Two German legal experts have published the fourth edition of their review of legal issues regarding the use of free software. The book by Till Jaeger, a Berlin-based lawyer specialised in legal issues concerning open source software, and Axel Metzger, professor at the Humboldt University in the same city, appeared in March.
The ZFS file system has come to popular Linux distribution Debian, but in a way the distro's backers think won't kick up another row over compatibility of open source licences.
Ubuntu 16.04 added ZFS, despite pre-release grumblings from Richard Stallman to the effect that anything licensed under the GNU GPL v2 can only be accompanied by code also released under the GNU GPL v2. ZFS is issued under a Common Development and Distribution License, version 1 (CDDLv1).
The muddy part is how building and running a ZFS module with Linux is not a violation of copyright when a combined derivative work of Linux+ZFS is created. Making even one copy is probably a violation of both CDDL and GPL., so keep on skating.
Petter Reinholdtsen recently blogged about ZFS availability in Debian. Many people have worked hard on getting ZFS support available in Debian and we would like to thank everyone involved in getting to this point and explain what ZFS in Debian means.
We reported the other day that Debian developer Petter Reinholdtsen informed the community about the implementation of ZFS filesystem support in the Debian GNU/Linux operating system.
While the Debian community welcomed the native ZFS for Linux implementation in the acclaimed and widely-used GNU/Linux operating system, some were wondering how this stands from a legal point of view, as the license under which the ZFS for Linux project is distributed does not comply with the Debian Free Software Guidelines.
Here are some extra GCC 6.1 compiler benchmarks to share this weekend, complementing the recent GCC 4.9 vs. GCC 5 vs. GCC 6 comparison and the GCC 6.1 vs. Clang 3.9 compiler comparison.
Last Friday May 6th Savannah was moved to new hosting in the same datacenter with many various assorted related and unrelated changes. Since that time there have been wide spread reports of networking problems. The FSF admins are aware of the problem and are trying to resolve it.
The Free Software Legal & Licensing Workshop (LLW) is a three-day event held every year for legal professionals (and aficionados) who work in the realm of free and open-source software (FOSS). It is organized by the Free Software Foundation Europe (FSFE) and, this year, the event was held in Barcelona (Spain), April 13-15. The topics covered during the event ranged from determining what constitutes authorship, how to attribute it, and what is copyrightable, to the complexity of licenses and how to make them more accessible for potential licensees lacking in legal background. In addition, license enforcement and compliance were discussed, with a particular focus on how the GPL and related licenses have done in court.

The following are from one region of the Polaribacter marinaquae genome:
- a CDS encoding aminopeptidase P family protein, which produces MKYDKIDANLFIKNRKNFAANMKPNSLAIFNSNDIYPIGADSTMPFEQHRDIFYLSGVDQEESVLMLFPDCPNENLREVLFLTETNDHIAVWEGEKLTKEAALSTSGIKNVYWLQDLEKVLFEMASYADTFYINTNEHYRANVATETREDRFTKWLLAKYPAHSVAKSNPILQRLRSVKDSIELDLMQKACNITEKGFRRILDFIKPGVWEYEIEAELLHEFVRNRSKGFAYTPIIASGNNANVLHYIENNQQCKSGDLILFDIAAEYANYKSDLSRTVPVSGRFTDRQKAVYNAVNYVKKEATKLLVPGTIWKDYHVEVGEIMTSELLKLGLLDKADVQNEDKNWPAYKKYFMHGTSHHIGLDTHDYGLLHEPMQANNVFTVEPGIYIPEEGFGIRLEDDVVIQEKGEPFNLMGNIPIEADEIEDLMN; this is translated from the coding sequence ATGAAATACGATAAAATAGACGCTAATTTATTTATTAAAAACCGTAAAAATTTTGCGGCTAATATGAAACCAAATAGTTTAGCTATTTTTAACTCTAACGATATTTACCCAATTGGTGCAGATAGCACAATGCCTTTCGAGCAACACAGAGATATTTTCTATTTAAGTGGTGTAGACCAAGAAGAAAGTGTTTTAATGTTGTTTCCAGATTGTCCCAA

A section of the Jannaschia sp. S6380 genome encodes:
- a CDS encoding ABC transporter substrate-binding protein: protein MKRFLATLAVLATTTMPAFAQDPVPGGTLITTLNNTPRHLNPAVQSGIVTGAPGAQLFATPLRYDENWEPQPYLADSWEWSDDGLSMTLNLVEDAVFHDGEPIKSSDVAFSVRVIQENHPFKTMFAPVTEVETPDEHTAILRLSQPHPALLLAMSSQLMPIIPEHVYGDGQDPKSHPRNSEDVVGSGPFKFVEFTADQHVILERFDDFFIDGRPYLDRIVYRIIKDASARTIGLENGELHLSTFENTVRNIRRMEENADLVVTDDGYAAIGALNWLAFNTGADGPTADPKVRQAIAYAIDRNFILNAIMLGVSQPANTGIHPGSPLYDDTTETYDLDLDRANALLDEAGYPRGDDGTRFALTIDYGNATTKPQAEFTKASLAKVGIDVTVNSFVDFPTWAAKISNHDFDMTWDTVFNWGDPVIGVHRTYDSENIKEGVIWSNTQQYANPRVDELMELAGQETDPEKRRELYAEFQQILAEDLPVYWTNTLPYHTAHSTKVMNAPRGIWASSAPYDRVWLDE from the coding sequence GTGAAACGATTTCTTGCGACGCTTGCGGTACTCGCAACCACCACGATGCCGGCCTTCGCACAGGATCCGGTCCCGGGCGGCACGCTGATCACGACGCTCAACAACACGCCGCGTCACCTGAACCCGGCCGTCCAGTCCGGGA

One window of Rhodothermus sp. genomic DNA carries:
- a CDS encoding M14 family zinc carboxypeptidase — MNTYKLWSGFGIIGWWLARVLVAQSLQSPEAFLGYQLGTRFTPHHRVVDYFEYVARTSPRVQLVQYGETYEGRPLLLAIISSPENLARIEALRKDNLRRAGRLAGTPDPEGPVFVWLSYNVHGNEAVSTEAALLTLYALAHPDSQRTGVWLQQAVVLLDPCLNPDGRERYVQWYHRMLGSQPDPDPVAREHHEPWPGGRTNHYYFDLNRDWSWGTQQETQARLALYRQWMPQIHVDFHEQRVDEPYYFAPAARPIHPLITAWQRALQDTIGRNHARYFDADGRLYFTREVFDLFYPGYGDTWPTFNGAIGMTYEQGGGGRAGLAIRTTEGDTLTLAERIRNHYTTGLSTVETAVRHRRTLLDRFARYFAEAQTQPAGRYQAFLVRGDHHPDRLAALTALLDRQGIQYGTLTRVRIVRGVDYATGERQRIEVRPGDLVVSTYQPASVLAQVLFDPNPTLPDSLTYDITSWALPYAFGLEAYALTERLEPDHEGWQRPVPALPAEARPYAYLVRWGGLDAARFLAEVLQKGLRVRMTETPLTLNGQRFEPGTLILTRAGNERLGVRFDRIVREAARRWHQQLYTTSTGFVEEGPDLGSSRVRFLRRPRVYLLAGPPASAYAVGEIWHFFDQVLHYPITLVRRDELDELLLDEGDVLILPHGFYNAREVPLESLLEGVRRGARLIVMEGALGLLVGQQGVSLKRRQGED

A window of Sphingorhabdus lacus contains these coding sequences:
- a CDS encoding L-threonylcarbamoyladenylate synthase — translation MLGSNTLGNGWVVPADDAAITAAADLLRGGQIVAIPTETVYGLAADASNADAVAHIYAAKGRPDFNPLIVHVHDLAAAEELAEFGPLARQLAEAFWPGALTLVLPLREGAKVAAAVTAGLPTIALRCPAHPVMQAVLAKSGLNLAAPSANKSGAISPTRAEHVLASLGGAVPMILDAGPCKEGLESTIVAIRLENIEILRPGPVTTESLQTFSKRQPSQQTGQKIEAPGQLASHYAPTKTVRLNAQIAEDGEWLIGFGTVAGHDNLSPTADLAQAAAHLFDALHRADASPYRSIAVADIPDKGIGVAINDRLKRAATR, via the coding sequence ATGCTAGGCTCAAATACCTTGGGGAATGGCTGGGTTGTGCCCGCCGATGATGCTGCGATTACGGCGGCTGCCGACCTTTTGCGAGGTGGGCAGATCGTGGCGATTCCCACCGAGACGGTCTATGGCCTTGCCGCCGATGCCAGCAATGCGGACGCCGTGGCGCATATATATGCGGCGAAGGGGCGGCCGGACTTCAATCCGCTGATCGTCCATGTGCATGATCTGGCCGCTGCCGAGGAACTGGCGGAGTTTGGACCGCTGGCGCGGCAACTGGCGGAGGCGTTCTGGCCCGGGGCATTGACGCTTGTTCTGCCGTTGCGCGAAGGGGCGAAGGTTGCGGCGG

On 19 April, the European Commission published a communication on "ICT Standardisation Priorities for the Digital Single Market" (hereinafter 'the Communication'). The Digital Single Market (DSM) strategy intends to digitise industries with several legislative and political initiatives, and the Communication is a part of it covering standardisation. In general, the Free Software Foundation Europe (FSFE) welcomes the Communication's plausible approach for integrating Free Software and Open Standards into standardisation but expresses its concerns about the lack of understanding of necessary prerequisites to pursue that direction.
Canonical claims it has taken legal advice and that it is allowed to ship OpenZFS with its Linux.
What ever the legal rights and wrongs, Ubuntu's support is clearly aimed primarily at the server use case. ZFS is not an option within the installer. In fact you'll need to install the userland parts of ZFS yourself before you can format disks and get everything working. Still, if you're interested in trying Ubuntu atop ZFS, Canonical has a guide to using ZFS.
It's no surprise that the Commission was trying to keep that particular detail quiet, because FRAND licensing—the acronym stands for "fair, reasonable, and non-discriminatory"—is incompatible with open source, which will therefore find itself excluded from much of the EU's grand new Digital Single Market strategy. That's hardly a "balanced IPR policy."
The problem for open source is that standard licensing can be perfectly fair, reasonable, and non-discriminatory, but would nonetheless be impossible for open source code to implement. Typically, FRAND licensing requires a per-copy payment, but for free software, which can be shared any number of times, there's no way to keep tabs on just how many copies are out there. Even if the per-copy payment is tiny, it's still a licensing requirement that open source code cannot meet.
This article explains some issues about the meaning and enforcement of the GNU General Public License. The specific occasion for this article is the violation of combining Linux with ZFS, and that concerns specifically GNU GPL version 2; however, most of the points apply to all versions of the GNU GPL and to the GNU Affero GPL as well. "GPL" or "GNU GPL" refers to any version of either of those.
The Free Software Foundation has issued a fresh statement today concerning the recent ZFS file-system efforts on Linux, driven in large part by Canonical's plans for shipping ZFS support in Ubuntu 16.04.
Concerning France, the court decision may have a considerable impact, as the source code of any software produced by or for the various national or local administrations becomes legally “libre” or open source under no or very permissive conditions. Therefore the interest to clarify the applicable licence: when communicating it, relevant administration should then apply the EUPL or the French CeCILL, according to the 12 September 2012 prime minister Ayrault circular.